The private sector has an important role in the adoption of Local Content Policies (LCPs); however, they are just one of many stakeholders. Local content must also attract attention from civil society groups. State agencies must make a strong effort to engage civil society, and for their part, many organisations simply must give sufficient attention. Outside of the international oil industry, local institutions must understand local content’s potential and significance. For that reason, there is a lot that can be accomplished through applied research and encouraging public participation in the creation, implementation and enforcement of these important policies as well as in ensuring an enabling governance environment for local content to operate and make good on Guyana’s development through its emerging petroleum industry.
Adopt a structural approach through:
- Promoting the localization of materials and service.
- Creating of business opportunities in downstream.
- Developing workforce: training and entrepreneurship
- Support attracting and enabling foreign investment in Guyana.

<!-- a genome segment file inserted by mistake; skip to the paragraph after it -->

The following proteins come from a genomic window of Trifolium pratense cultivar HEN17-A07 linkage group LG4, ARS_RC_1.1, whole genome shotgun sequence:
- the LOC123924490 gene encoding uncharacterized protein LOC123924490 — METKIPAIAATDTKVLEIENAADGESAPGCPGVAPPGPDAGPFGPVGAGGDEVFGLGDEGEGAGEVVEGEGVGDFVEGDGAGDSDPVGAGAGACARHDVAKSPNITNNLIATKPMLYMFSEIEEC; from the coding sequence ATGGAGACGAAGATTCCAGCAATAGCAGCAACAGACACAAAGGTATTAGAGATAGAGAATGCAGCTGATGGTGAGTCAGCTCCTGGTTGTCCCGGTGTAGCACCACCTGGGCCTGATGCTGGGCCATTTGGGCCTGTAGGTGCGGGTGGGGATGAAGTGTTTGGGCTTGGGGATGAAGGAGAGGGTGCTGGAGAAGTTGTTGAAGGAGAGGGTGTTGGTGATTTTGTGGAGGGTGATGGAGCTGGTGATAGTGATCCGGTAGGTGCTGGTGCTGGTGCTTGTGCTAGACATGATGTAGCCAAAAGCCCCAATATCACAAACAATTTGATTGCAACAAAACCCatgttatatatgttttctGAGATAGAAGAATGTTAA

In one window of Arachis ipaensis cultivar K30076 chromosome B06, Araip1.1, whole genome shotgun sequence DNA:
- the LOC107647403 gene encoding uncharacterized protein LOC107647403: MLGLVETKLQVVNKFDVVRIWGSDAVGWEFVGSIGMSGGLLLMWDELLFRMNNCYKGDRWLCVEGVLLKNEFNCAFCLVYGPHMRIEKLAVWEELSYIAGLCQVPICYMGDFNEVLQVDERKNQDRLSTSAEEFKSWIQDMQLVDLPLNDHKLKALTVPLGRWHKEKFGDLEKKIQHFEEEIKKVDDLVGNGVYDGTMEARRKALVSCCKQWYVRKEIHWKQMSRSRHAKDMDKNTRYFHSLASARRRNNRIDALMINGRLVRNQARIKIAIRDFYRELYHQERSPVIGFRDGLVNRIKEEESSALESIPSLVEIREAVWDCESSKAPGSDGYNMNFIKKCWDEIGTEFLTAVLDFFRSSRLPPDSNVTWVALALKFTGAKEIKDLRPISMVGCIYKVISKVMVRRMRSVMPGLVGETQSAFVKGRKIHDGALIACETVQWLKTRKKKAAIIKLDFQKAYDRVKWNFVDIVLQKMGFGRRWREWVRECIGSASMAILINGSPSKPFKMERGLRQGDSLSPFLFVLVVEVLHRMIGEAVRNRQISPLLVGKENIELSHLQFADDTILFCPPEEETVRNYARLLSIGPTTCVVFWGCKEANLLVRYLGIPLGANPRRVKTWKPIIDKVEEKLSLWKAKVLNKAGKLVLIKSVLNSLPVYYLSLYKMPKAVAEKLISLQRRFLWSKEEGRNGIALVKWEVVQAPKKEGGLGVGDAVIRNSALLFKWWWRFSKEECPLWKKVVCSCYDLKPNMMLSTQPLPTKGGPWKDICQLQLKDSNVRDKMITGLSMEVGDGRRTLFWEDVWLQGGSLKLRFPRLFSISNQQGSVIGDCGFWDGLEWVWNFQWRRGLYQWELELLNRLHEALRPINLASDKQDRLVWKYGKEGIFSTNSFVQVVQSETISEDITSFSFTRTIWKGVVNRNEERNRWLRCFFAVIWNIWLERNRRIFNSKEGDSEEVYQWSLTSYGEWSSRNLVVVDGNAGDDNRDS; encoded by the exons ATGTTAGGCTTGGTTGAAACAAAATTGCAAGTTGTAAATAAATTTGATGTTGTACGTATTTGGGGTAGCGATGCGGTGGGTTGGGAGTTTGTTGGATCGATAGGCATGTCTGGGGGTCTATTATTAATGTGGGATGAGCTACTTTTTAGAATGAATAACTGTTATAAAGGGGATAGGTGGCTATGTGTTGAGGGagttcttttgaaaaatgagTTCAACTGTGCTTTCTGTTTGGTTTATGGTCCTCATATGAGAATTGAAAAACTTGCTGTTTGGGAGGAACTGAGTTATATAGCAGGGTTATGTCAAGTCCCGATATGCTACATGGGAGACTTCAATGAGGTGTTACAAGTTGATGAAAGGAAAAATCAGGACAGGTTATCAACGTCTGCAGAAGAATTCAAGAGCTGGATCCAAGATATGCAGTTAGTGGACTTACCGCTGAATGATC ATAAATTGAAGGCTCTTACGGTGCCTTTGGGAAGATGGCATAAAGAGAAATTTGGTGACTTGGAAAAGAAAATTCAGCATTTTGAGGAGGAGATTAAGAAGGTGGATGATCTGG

International Oil Companies (IOCs) and Economic Development
The role of local content in stimulating economic development of emerging petroleum-producing countries critically depends on the business practices used by IOCs to respond to local content policies. The political economy of petroleum production in developing countries has always been dominated by the role of the government and those of IOCs in ensuring that the petroleum industry contributes positively to economic development. The industry accounts for the largest proportion of Foreign Direct investment (FDI), primary commodity exports and ﬁscal revenues; yet economic growth and development outcomes are relatively worsening, a phenomenon called resource curse (Aunty 2012). Without well thought-out policy interventions, this inverse relationship leads to stagnation of non-petroleum sectors of the economy (or Dutch Disease), declining manufacturing exports (or increasing manufacturing imports), poor governance and economic inequality (Ettenborough et al 2003).